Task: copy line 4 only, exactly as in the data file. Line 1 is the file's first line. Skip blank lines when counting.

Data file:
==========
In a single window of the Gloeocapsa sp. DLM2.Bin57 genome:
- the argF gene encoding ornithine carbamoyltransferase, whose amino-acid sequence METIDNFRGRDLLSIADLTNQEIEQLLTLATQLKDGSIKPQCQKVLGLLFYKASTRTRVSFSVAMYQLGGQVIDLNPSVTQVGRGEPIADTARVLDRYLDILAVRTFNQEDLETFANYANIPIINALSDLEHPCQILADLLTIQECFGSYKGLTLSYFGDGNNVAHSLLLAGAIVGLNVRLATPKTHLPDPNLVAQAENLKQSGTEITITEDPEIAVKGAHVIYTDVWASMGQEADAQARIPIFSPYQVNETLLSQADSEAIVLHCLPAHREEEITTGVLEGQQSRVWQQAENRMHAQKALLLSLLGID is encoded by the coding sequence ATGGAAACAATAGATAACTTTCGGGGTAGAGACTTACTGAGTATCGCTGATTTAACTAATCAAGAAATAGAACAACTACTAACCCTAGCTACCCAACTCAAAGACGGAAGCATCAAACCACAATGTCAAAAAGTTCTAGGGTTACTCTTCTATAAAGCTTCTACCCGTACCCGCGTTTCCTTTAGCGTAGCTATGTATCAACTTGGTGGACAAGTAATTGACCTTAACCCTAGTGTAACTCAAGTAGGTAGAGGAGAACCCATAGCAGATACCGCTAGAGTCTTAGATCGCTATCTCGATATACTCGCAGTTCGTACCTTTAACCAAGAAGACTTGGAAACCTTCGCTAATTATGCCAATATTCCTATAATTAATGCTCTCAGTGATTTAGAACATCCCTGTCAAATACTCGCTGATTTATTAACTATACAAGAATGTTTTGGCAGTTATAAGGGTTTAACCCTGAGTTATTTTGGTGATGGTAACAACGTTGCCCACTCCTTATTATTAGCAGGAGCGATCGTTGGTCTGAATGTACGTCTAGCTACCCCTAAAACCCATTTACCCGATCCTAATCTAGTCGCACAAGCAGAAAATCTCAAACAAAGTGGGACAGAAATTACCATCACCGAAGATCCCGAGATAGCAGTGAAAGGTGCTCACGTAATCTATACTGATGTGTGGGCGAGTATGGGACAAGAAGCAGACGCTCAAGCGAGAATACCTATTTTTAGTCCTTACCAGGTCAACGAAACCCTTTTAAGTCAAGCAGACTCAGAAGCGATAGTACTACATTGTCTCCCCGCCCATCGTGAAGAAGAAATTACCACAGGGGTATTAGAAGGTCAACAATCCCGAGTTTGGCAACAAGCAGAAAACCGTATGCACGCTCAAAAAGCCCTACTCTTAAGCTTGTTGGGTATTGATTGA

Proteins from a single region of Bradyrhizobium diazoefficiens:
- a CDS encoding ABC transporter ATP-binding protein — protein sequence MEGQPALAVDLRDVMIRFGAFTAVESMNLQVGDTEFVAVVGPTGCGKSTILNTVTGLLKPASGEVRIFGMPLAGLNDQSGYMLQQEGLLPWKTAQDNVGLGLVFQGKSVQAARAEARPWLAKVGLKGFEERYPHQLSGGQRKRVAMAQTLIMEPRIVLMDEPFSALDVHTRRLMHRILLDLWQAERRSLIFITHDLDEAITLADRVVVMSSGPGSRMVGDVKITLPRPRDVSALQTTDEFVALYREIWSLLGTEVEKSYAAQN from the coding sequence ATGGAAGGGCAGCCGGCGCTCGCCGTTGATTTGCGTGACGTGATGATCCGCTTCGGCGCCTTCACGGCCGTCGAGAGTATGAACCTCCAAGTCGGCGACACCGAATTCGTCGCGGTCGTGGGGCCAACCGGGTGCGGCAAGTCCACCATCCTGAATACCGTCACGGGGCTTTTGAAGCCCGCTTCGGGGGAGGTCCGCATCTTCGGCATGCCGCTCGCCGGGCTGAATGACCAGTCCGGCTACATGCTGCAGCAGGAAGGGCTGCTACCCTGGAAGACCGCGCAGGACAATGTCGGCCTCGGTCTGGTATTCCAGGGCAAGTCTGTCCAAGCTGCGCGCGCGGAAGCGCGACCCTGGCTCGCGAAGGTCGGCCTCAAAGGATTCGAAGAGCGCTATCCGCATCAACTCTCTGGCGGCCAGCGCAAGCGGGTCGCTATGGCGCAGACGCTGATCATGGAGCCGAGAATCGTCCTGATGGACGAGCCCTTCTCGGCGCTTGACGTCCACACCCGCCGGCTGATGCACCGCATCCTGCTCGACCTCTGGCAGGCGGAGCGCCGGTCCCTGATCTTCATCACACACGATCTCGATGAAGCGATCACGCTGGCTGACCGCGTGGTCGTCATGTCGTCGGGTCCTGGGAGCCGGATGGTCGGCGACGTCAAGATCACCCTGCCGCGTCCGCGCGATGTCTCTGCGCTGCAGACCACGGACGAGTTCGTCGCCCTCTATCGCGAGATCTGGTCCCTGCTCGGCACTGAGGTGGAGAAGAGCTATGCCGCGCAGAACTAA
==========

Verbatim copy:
- a CDS encoding ABC transporter ATP-binding protein — protein sequence MEGQPALAVDLRDVMIRFGAFTAVESMNLQVGDTEFVAVVGPTGCGKSTILNTVTGLLKPASGEVRIFGMPLAGLNDQSGYMLQQEGLLPWKTAQDNVGLGLVFQGKSVQAARAEARPWLAKVGLKGFEERYPHQLSGGQRKRVAMAQTLIMEPRIVLMDEPFSALDVHTRRLMHRILLDLWQAERRSLIFITHDLDEAITLADRVVVMSSGPGSRMVGDVKITLPRPRDVSALQTTDEFVALYREIWSLLGTEVEKSYAAQN from the coding sequence ATGGAAGGGCAGCCGGCGCTCGCCGTTGATTTGCGTGACGTGATGATCCGCTTCGGCGCCTTCACGGCCGTCGAGAGTATGAACCTCCAAGTCGGCGACACCGAATTCGTCGCGGTCGTGGGGCCAACCGGGTGCGGCAAGTCCACCATCCTGAATACCGTCACGGGGCTTTTGAAGCCCGCTTCGGGGGAGGTCCGCATCTTCGGCATGCCGCTCGCCGGGCTGAATGACCAGTCCGGCTACATGCTGCAGCAGGAAGGGCTGCTACCCTGGAAGACCGCGCAGGACAATGTCGGCCTCGGTCTGGTATTCCAGGGCAAGTCTGTCCAAGCTGCGCGCGCGGAAGCGCGACCCTGGCTCGCGAAGGTCGGCCTCAAAGGATTCGAAGAGCGCTATCCGCATCAACTCTCTGGCGGCCAGCGCAAGCGGGTCGCTATGGCGCAGACGCTGATCATGGAGCCGAGAATCGTCCTGATGGACGAGCCCTTCTCGGCGCTTGACGTCCACACCCGCCGGCTGATGCACCGCATCCTGCTCGACCTCTGGCAGGCGGAGCGCCGGTCCCTGATCTTCATCACACACGATCTCGATGAAGCGATCACGCTGGCTGACCGCGTGGTCGTCATGTCGTCGGGTCCTGGGAGCCGGATGGTCGGCGACGTCAAGATCACCCTGCCGCGTCCGCGCGATGTCTCTGCGCTGCAGACCACGGACGAGTTCGTCGCCCTCTATCGCGAGATCTGGTCCCTGCTCGGCACTGAGGTGGAGAAGAGCTATGCCGCGCAGAACTAA